Snow pack this year? on 06/01/2013 21:53:09 MDT Print View

I am sorry if I am hijacking this thread but hopefully will help the op as well. I am also walking the HRP (Garvanie to the Med) starting 28 June. I did Hendaye to Garvanie a couple of years ago. I have noticed that Europe has had a lot of late snow this year. Any local knowledge of the current state of play on the central Pyrennees passes?

As to the shelter question I am taking my Hexamid and net inner. If it looks really bad I will head for the nearest refuge. If I get caught I just wrap myself up in it and spend an uncomfortable night.

Edited by KramRelwof on 06/01/2013 22:06:04 MDT.

Hart -
(backpackerchick) - MLife

Locale: Planet Earth
Welcome Mark! on 06/01/2013 23:22:29 MDT Print View

"As to the shelter question I am taking my Hexamid and net inner. If it looks really bad I will head for the nearest refuge. If I get caught I just wrap myself up in it and spend an uncomfortable night." AMEN!

Welcome Mark! Let's get on to the important stuff!

Snowpack? Meteo for starters. http://france.meteofrance.com/france/montagne (Sorry to offend if you've already been here!) I also look forward to first hand reports. Thanks for bringing it up!

Mark Fowler
(KramRelwof) - MLife

Locale: Namadgi
Thanks on 06/02/2013 00:34:30 MDT Print View

Thanks for that link Hartley. I knew about the meteofrance site for weather reports but had never come across the snowline section - really useful.

Roger Caffin
(rcaffin) - BPL Staff - MLife

Locale: Wollemi & Kosciusko NPs, Europe
Re: Snow pack this year? on 06/02/2013 00:47:28 MDT Print View

Hi mark

> starting 28 June
Um - that's fairly early. The Refuges usually don't open until 15-June. There could be some snow around still.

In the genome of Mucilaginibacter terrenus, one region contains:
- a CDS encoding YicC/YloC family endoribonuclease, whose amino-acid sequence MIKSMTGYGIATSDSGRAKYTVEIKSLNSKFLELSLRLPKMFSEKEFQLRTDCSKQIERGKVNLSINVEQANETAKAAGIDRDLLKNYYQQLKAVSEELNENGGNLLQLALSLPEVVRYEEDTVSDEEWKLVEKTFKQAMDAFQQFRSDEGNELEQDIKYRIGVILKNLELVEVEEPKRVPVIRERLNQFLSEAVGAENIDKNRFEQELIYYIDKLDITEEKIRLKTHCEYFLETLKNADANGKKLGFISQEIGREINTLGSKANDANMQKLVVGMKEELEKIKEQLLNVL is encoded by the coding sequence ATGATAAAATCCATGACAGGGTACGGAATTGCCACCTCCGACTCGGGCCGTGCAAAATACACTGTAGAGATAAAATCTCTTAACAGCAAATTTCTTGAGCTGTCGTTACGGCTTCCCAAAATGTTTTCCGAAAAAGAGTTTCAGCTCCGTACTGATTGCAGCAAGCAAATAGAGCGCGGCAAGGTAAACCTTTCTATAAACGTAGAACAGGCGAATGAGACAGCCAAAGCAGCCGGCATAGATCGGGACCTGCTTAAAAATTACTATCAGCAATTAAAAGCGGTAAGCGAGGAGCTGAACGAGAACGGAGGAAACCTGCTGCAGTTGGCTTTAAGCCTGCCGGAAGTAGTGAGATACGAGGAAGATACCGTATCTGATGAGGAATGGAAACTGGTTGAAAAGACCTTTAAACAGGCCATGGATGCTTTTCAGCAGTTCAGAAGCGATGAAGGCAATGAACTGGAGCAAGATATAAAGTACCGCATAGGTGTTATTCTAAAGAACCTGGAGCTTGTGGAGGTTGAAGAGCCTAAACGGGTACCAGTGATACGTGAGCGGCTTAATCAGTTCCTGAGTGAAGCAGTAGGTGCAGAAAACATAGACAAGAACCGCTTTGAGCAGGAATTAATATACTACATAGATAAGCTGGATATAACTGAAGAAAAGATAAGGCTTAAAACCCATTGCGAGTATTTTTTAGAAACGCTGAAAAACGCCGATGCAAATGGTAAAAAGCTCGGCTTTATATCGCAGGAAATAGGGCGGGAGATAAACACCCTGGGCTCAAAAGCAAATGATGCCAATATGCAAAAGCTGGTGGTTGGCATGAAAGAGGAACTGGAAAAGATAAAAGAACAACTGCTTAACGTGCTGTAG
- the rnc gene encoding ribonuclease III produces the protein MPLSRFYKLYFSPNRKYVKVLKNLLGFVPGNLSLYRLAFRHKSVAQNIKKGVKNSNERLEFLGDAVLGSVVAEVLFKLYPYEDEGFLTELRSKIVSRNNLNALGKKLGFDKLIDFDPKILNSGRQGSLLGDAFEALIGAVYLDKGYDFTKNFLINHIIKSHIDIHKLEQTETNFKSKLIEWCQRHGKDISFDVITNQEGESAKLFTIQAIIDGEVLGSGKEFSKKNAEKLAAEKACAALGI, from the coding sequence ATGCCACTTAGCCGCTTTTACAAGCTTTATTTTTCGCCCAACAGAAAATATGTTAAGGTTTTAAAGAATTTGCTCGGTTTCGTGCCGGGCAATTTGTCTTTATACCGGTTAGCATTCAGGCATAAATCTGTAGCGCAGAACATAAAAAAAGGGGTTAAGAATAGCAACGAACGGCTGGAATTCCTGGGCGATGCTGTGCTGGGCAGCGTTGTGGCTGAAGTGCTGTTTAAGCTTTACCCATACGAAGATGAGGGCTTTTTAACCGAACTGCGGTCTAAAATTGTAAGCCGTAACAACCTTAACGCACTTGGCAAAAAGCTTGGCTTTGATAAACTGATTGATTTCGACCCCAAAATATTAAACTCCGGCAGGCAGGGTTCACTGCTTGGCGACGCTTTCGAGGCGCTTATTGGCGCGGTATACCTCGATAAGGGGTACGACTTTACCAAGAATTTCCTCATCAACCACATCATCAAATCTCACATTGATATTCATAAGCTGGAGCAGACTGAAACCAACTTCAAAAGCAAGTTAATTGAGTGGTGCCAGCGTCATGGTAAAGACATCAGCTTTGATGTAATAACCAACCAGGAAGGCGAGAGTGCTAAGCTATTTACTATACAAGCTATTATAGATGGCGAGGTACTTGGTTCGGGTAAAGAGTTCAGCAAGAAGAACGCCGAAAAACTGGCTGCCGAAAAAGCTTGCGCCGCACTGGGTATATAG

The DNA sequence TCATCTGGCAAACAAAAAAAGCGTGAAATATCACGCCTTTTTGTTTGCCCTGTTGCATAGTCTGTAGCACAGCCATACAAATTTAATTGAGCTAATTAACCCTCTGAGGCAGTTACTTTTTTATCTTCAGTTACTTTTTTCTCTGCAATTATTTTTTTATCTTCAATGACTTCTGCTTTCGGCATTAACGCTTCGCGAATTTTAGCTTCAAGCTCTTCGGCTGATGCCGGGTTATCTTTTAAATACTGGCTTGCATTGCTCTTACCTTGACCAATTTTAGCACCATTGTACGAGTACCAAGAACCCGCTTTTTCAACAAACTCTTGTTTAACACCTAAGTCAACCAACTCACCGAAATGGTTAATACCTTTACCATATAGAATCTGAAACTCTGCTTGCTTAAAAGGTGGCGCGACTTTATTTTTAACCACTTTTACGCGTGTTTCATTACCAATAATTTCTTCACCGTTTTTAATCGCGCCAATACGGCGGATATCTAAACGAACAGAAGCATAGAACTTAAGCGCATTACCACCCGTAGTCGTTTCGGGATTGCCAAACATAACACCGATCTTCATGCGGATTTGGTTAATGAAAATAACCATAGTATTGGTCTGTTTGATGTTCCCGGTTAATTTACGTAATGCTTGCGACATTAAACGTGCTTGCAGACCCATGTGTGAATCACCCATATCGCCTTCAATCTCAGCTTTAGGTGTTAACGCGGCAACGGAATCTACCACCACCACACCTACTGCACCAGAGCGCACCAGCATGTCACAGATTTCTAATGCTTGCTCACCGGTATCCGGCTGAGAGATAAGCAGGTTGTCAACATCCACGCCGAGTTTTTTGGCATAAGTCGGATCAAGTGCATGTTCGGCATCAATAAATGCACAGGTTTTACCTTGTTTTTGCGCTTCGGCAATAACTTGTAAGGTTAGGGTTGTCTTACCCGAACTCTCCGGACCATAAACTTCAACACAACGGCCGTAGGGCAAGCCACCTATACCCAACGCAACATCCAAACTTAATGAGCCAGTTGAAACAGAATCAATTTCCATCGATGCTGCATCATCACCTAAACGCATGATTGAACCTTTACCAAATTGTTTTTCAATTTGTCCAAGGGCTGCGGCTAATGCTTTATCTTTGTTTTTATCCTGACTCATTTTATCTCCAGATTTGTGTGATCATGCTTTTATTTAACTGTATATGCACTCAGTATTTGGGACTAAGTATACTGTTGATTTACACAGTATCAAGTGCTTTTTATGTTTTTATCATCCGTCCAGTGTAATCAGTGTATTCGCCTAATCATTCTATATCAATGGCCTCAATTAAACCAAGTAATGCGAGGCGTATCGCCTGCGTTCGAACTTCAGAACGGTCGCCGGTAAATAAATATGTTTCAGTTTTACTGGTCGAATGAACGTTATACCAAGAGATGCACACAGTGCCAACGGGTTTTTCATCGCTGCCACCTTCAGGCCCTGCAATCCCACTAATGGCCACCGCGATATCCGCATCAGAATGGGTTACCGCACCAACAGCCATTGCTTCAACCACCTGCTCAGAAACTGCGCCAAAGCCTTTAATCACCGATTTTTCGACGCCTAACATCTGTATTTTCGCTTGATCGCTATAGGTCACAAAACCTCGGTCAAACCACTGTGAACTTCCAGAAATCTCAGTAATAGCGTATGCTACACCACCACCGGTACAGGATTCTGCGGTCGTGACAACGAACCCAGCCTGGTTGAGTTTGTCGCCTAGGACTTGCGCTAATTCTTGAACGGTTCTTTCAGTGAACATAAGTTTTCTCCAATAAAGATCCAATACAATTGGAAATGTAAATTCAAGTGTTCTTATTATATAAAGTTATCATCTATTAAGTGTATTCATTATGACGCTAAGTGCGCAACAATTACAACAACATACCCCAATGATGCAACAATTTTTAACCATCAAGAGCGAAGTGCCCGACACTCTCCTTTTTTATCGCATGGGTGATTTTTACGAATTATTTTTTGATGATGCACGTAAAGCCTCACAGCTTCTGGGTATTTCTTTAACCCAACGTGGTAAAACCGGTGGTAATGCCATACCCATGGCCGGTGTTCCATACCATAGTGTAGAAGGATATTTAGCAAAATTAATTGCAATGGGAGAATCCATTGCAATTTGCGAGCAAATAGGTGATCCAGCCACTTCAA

Cheers

Hart -
(backpackerchick) - MLife

Locale: Planet Earth
SNOW?! on 06/02/2013 01:57:14 MDT Print View

Snow...Isn't that what the red button on my SPOT locator is for?

Yes, I am expecting snow! The white stuff!

I do not expect avalanche danger on the HRP to be unusually high mid summer to early fall.

Yes, there is some equipment I may want on parts of the walk that I don't want to carry from the Atlantic to the Mediterranean. This is surmountable.

Yes, there is a possibility that I will choose to alter my route based on snow conditions.

What if the Pyrenees are just SO socked in with snow in August that all the roads are closed and nothing is open? I will get on a bus or train and go walk somewhere else!

What if...

SNOW? SO!

Edited by backpackerchick on 06/02/2013 02:02:25 MDT.

Hart -
(backpackerchick) - MLife

Locale: Planet Earth
An Excellent Planning Map on 06/02/2013 02:27:41 MDT Print View

Mark, will you be following Joosten, Veron, or making your own high route?

This is brilliant. I mention it because I have not seen it mentioned in the various guidebooks and blogs.

http://www.amazon.com/Pyrenees-Andorra-Adventure-Map-Numbered/dp/1566955408/ref=sr_1_4?ie=UTF8&qid=1370156143&sr=8-4&keywords=pyrenees

I am wondering if the 4 relevant FFRP books will suffice in terms of maps. I have never used these books but I have seen them in many refuges. I don't think I can do all the elaborate cutting and pasting of the Joosten recommended maps and end up with anything useful.

What have you guys used for walking maps?